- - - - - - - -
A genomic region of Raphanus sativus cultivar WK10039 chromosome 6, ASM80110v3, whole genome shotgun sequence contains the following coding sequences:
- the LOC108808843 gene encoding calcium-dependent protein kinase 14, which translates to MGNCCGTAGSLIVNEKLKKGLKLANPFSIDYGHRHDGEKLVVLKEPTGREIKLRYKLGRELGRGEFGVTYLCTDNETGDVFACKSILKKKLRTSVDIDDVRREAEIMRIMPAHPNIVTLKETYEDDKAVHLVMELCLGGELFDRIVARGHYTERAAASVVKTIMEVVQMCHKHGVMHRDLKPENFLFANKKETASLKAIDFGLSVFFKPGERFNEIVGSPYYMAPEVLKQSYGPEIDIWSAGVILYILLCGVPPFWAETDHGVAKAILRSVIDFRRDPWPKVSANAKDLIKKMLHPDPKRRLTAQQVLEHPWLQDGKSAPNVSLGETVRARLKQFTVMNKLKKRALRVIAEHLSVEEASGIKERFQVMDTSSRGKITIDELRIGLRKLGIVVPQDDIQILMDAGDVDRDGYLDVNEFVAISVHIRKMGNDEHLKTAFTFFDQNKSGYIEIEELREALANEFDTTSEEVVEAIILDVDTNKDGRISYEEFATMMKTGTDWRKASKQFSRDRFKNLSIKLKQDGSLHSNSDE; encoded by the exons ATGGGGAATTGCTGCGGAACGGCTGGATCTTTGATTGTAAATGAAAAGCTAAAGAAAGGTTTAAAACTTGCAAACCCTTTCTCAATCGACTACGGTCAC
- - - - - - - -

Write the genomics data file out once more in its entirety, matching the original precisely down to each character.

A genomic region of Raphanus sativus cultivar WK10039 chromosome 6, ASM80110v3, whole genome shotgun sequence contains the following coding sequences:
- the LOC108808843 gene encoding calcium-dependent protein kinase 14, which translates to MGNCCGTAGSLIVNEKLKKGLKLANPFSIDYGHRHDGEKLVVLKEPTGREIKLRYKLGRELGRGEFGVTYLCTDNETGDVFACKSILKKKLRTSVDIDDVRREAEIMRIMPAHPNIVTLKETYEDDKAVHLVMELCLGGELFDRIVARGHYTERAAASVVKTIMEVVQMCHKHGVMHRDLKPENFLFANKKETASLKAIDFGLSVFFKPGERFNEIVGSPYYMAPEVLKQSYGPEIDIWSAGVILYILLCGVPPFWAETDHGVAKAILRSVIDFRRDPWPKVSANAKDLIKKMLHPDPKRRLTAQQVLEHPWLQDGKSAPNVSLGETVRARLKQFTVMNKLKKRALRVIAEHLSVEEASGIKERFQVMDTSSRGKITIDELRIGLRKLGIVVPQDDIQILMDAGDVDRDGYLDVNEFVAISVHIRKMGNDEHLKTAFTFFDQNKSGYIEIEELREALANEFDTTSEEVVEAIILDVDTNKDGRISYEEFATMMKTGTDWRKASKQFSRDRFKNLSIKLKQDGSLHSNSDE; encoded by the exons ATGGGGAATTGCTGCGGAACGGCTGGATCTTTGATTGTAAATGAAAAGCTAAAGAAAGGTTTAAAACTTGCAAACCCTTTCTCAATCGACTACGGTCAC